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From Whistling Woods to 24 Hours

Last updated on: December 17, 2010 10:00 IST

From Whistling Woods to 24 Hours

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Paresh Palicha in Kochi

Aditya Sam Abraham is a young filmmaker with promise, a product of Whistling Woods (the film school run by director Subhash Ghai), Mumbai.

Aditya's first film, a Malayalam one is the action-thriller 24 Hours starring newcomer Kuldeep and Manoj K Jayan. It tells the story a rich brat Jagan who is accused of killing the younger brother of a mafia don played by Manoj K Jayan. The film is about an eventful day in the life of Jagan, where he has to fight for his own survival as well as the survival of his loved ones.

Over to Aditya.

What was the idea or inspiration behind 24 Hours?

The inspiration was the fast-paced thrillers of Hollywood and also old Hindi films. The films of the 70's had plots with twists and turns; something like Don (1978) or Kaalia (1981). I have mixed them with the sensibility of a Taken. The idea was to make an edge-of-the-seat thriller.


Image: Aditya Sam Abraham directs Manoj K Jayan in 24 Hours

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'I got a dream cast'

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How was the experience making the film?

It was a dream come true. I had a very supportive producer who believed in me and my abilities. And I am a very budget-conscious director. In the sense that I make a budget and stick to it. I am very skilled in allocating resources within limits and yet making it look chic and stylish.

What about the actors?

I got a dream cast. I had always wanted to work with Manoj K Jayan as I believe he has this incredible charisma that can work wonders if used rightly by an intelligent director. He readily agreed after seeing my diploma from the film school. It was an honour to work with veterans like Devan, Vinaya Prasad, Shammi Tilakan, Irshad, Ani Murali and Jagathi sir. They bring an immense value to the screen.


Image: A scene from 24 Hours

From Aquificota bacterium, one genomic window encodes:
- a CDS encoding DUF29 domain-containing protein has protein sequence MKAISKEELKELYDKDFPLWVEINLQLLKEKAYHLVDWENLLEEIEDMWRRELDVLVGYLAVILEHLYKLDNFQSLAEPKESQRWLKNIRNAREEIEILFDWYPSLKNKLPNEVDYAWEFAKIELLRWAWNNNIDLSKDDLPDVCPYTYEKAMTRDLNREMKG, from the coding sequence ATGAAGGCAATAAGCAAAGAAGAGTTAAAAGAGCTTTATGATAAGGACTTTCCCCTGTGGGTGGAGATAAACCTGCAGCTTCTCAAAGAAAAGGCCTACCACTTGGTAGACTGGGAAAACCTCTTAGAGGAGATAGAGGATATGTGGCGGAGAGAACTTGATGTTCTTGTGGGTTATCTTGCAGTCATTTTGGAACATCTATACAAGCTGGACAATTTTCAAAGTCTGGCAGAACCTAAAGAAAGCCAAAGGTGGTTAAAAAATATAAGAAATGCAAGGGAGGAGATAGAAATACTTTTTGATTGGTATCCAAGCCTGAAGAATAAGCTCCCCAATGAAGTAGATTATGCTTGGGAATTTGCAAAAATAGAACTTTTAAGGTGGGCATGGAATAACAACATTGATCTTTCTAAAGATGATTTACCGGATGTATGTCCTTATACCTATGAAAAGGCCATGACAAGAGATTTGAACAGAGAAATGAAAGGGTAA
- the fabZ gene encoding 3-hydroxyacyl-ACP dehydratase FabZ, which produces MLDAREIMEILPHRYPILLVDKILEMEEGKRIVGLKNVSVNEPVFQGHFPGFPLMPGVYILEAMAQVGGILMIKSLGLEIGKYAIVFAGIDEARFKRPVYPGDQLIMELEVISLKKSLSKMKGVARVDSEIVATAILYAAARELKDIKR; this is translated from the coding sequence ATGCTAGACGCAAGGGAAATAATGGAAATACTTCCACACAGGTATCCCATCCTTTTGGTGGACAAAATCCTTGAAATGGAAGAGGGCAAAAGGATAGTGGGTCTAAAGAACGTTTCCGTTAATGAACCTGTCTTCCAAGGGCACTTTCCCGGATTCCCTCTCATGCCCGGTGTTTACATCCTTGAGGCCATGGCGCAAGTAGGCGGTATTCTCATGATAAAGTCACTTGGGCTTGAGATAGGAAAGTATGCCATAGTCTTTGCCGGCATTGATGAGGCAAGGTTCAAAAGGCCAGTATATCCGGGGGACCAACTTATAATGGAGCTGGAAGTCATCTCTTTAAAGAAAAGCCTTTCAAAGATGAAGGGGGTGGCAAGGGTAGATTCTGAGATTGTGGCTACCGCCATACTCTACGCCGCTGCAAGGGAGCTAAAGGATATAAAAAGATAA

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'Usually in Malayalam cinema, the directors don't know how to shoot action'

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Why did you choose Kuldeep as the main protagonist?

Kuldeep was Naseeruddin Shah's most favourite student from his batch at the institute. He is a natural actor and has the amazing physicality that makes him the right choice for dynamic roles that require a lot of screen presence. He is also very dedicated and meticulous about his craft. He's so good that he can play both a tough guy and a village bumpkin with ease. He hails from Karnataka and found the Malayalam language a bit tricky. But very soon he'd mastered the dialogues. He just sort of fit into the role of Jagan.

You have choreographed the action sequenses yourself. Why?    

I love cinema and believe that a true director is someone who designs the film. Usually in Malayalam cinema, the directors don't know how to shoot action. So we often have ludicrous scenes where people start flying for no reason. I think the style of action has to be consistent with the tone of the movie. If you have a movie that proceeds realistically, then the action, however illogical, must be shot realistically.

So in 24 Hours you see the action taking place in real time and not in the tacky style usually associated with South cinema. In fact the helicopter scene in the climax has come in for a lot of appreciation.


Image: A scene from 24 Hours

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'I am in talks with prominent producers from Bollywood who were impressed with 24 Hours'

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Tell us about your days in Whistling Woods:

I love making films so, in that sense Whistling Woods was fun. I got to make a lot of films there. I even got a chance to witness some major film productions first hand. I got the highest GPA (Grade Point Average) of my batch.

What are your future projects?

The next one is going to be an action thriller but right now I have lots of projects in various stages of development including a fantasy film, the script for which is being written now. I am also in talks with prominent producers from the Hindi film industry who were impressed with 24 Hours.


Image: A scene from 24 Hours

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